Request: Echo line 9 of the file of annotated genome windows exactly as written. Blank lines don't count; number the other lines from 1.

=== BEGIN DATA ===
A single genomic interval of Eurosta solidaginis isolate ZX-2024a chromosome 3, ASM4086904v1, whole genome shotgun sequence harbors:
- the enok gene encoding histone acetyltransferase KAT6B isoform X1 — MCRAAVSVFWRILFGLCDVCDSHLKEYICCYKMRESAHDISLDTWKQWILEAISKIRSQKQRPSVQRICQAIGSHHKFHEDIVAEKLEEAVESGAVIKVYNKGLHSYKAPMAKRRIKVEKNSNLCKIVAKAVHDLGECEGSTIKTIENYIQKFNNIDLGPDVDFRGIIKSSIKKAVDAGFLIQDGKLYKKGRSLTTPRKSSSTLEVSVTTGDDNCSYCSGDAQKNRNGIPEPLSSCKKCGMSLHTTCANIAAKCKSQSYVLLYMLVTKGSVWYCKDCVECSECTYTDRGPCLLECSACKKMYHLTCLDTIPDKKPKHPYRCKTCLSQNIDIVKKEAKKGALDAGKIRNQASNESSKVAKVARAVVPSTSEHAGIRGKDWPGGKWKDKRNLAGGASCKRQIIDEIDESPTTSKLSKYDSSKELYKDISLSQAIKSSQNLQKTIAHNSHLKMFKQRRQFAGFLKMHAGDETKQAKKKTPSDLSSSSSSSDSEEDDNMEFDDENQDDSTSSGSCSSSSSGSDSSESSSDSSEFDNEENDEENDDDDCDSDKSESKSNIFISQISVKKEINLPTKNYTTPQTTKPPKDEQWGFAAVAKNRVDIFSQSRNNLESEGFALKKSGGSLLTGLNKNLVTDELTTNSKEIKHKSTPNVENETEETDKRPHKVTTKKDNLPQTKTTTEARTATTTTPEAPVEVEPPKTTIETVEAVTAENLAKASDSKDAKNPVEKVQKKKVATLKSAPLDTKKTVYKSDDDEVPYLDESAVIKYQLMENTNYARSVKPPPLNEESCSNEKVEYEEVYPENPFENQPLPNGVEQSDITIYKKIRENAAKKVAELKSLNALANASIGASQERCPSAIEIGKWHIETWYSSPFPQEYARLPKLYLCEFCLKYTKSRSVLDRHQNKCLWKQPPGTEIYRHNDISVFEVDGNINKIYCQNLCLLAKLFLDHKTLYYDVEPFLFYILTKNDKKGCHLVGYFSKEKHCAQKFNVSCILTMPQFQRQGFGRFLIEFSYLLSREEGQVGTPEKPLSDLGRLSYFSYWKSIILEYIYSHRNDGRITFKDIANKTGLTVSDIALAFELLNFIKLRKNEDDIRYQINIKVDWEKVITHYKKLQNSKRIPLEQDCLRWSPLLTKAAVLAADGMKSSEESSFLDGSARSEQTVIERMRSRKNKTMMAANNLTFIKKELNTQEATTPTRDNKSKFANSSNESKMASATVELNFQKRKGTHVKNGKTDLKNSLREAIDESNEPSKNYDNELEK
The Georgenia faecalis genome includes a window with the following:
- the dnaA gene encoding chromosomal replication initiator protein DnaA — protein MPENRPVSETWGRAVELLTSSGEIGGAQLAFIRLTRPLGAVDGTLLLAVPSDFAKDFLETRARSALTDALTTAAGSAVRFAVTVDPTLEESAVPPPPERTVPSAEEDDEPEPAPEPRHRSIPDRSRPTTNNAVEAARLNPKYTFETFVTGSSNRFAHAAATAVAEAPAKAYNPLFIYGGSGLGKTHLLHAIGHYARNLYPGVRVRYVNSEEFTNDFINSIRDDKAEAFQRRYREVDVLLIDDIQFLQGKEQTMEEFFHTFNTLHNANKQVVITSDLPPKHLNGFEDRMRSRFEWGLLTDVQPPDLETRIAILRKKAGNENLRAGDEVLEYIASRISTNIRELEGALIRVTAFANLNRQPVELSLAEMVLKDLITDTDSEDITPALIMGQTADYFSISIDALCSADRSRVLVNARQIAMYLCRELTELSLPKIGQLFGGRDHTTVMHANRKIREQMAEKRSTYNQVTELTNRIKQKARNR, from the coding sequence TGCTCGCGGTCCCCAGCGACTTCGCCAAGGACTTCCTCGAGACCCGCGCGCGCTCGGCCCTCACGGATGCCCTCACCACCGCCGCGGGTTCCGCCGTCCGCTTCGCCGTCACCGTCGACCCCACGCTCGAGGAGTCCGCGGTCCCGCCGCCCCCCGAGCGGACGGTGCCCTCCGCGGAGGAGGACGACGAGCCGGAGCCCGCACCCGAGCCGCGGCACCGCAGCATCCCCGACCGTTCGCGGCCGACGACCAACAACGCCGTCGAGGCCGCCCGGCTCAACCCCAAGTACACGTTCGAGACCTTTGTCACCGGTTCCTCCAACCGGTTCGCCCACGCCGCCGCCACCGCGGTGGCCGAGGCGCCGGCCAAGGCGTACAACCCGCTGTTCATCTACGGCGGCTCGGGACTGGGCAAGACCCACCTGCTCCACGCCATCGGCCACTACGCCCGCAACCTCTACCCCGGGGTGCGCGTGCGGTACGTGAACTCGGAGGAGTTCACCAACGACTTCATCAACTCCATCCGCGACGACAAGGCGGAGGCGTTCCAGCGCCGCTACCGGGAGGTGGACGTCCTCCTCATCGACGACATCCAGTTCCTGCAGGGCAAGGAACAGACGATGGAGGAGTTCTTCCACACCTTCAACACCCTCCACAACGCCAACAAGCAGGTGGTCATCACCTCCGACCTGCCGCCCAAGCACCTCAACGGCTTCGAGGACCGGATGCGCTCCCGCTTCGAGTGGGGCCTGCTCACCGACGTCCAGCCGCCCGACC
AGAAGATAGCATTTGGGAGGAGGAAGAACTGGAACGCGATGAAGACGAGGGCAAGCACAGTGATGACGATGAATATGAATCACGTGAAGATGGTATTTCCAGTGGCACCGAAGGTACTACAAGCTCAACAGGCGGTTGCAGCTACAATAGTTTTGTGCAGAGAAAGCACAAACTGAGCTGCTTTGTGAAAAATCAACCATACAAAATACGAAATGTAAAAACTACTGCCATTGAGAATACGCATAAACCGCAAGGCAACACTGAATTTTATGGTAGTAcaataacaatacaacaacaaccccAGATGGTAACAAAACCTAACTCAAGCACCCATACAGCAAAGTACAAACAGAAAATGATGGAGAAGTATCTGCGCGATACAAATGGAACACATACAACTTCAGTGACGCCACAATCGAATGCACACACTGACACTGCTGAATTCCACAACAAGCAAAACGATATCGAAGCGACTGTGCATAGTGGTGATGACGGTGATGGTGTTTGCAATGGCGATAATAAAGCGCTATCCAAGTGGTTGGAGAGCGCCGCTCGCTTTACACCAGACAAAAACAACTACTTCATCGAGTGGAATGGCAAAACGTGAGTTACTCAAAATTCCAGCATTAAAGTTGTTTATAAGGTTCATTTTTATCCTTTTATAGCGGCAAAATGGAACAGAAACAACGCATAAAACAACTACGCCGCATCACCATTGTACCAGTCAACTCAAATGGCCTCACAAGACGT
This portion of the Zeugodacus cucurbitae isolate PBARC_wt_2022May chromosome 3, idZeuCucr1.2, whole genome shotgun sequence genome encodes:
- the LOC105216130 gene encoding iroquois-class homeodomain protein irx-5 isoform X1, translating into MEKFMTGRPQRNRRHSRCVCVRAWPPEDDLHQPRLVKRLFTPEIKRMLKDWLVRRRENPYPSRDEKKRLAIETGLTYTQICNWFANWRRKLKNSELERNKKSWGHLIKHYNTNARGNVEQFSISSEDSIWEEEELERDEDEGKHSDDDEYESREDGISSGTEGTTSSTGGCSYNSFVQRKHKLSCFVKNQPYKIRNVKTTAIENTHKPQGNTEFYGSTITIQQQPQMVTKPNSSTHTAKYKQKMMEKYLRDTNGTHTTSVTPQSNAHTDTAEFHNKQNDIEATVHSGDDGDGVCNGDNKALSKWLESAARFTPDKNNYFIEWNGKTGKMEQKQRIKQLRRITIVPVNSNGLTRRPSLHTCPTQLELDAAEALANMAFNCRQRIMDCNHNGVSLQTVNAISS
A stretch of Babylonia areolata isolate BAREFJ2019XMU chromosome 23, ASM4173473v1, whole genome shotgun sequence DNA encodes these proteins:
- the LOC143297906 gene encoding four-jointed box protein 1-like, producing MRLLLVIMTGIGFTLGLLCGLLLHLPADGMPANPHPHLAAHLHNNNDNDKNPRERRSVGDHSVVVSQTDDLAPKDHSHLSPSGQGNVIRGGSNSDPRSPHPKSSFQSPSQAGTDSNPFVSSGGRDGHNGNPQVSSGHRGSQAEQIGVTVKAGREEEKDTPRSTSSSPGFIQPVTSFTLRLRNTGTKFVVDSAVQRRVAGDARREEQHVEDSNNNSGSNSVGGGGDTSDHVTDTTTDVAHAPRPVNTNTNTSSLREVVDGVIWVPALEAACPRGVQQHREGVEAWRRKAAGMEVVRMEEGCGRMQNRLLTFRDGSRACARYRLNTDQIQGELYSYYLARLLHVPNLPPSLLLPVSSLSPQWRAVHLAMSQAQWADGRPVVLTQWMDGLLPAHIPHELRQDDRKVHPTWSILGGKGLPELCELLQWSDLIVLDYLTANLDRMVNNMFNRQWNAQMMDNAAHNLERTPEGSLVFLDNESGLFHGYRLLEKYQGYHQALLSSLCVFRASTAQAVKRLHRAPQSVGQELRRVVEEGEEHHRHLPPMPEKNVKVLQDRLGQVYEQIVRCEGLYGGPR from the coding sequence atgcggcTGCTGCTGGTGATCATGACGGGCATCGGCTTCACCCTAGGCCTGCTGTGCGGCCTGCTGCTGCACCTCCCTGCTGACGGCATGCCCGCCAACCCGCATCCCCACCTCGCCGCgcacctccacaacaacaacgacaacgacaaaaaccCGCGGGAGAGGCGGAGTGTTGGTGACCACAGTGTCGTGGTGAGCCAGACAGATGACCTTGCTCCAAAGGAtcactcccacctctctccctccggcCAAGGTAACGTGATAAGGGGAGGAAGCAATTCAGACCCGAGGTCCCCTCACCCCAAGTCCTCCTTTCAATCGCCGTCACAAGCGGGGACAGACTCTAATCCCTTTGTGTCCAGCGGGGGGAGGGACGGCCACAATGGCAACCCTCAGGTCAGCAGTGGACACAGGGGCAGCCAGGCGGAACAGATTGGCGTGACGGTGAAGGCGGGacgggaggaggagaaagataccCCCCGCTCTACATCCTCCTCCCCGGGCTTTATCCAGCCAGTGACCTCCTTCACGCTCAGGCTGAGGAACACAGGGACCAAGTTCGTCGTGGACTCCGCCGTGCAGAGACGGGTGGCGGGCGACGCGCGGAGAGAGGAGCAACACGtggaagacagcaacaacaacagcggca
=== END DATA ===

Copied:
- the LOC143297906 gene encoding four-jointed box protein 1-like, producing MRLLLVIMTGIGFTLGLLCGLLLHLPADGMPANPHPHLAAHLHNNNDNDKNPRERRSVGDHSVVVSQTDDLAPKDHSHLSPSGQGNVIRGGSNSDPRSPHPKSSFQSPSQAGTDSNPFVSSGGRDGHNGNPQVSSGHRGSQAEQIGVTVKAGREEEKDTPRSTSSSPGFIQPVTSFTLRLRNTGTKFVVDSAVQRRVAGDARREEQHVEDSNNNSGSNSVGGGGDTSDHVTDTTTDVAHAPRPVNTNTNTSSLREVVDGVIWVPALEAACPRGVQQHREGVEAWRRKAAGMEVVRMEEGCGRMQNRLLTFRDGSRACARYRLNTDQIQGELYSYYLARLLHVPNLPPSLLLPVSSLSPQWRAVHLAMSQAQWADGRPVVLTQWMDGLLPAHIPHELRQDDRKVHPTWSILGGKGLPELCELLQWSDLIVLDYLTANLDRMVNNMFNRQWNAQMMDNAAHNLERTPEGSLVFLDNESGLFHGYRLLEKYQGYHQALLSSLCVFRASTAQAVKRLHRAPQSVGQELRRVVEEGEEHHRHLPPMPEKNVKVLQDRLGQVYEQIVRCEGLYGGPR from the coding sequence atgcggcTGCTGCTGGTGATCATGACGGGCATCGGCTTCACCCTAGGCCTGCTGTGCGGCCTGCTGCTGCACCTCCCTGCTGACGGCATGCCCGCCAACCCGCATCCCCACCTCGCCGCgcacctccacaacaacaacgacaacgacaaaaaccCGCGGGAGAGGCGGAGTGTTGGTGACCACAGTGTCGTGGTGAGCCAGACAGATGACCTTGCTCCAAAGGAtcactcccacctctctccctccggcCAAGGTAACGTGATAAGGGGAGGAAGCAATTCAGACCCGAGGTCCCCTCACCCCAAGTCCTCCTTTCAATCGCCGTCACAAGCGGGGACAGACTCTAATCCCTTTGTGTCCAGCGGGGGGAGGGACGGCCACAATGGCAACCCTCAGGTCAGCAGTGGACACAGGGGCAGCCAGGCGGAACAGATTGGCGTGACGGTGAAGGCGGGacgggaggaggagaaagataccCCCCGCTCTACATCCTCCTCCCCGGGCTTTATCCAGCCAGTGACCTCCTTCACGCTCAGGCTGAGGAACACAGGGACCAAGTTCGTCGTGGACTCCGCCGTGCAGAGACGGGTGGCGGGCGACGCGCGGAGAGAGGAGCAACACGtggaagacagcaacaacaacagcggca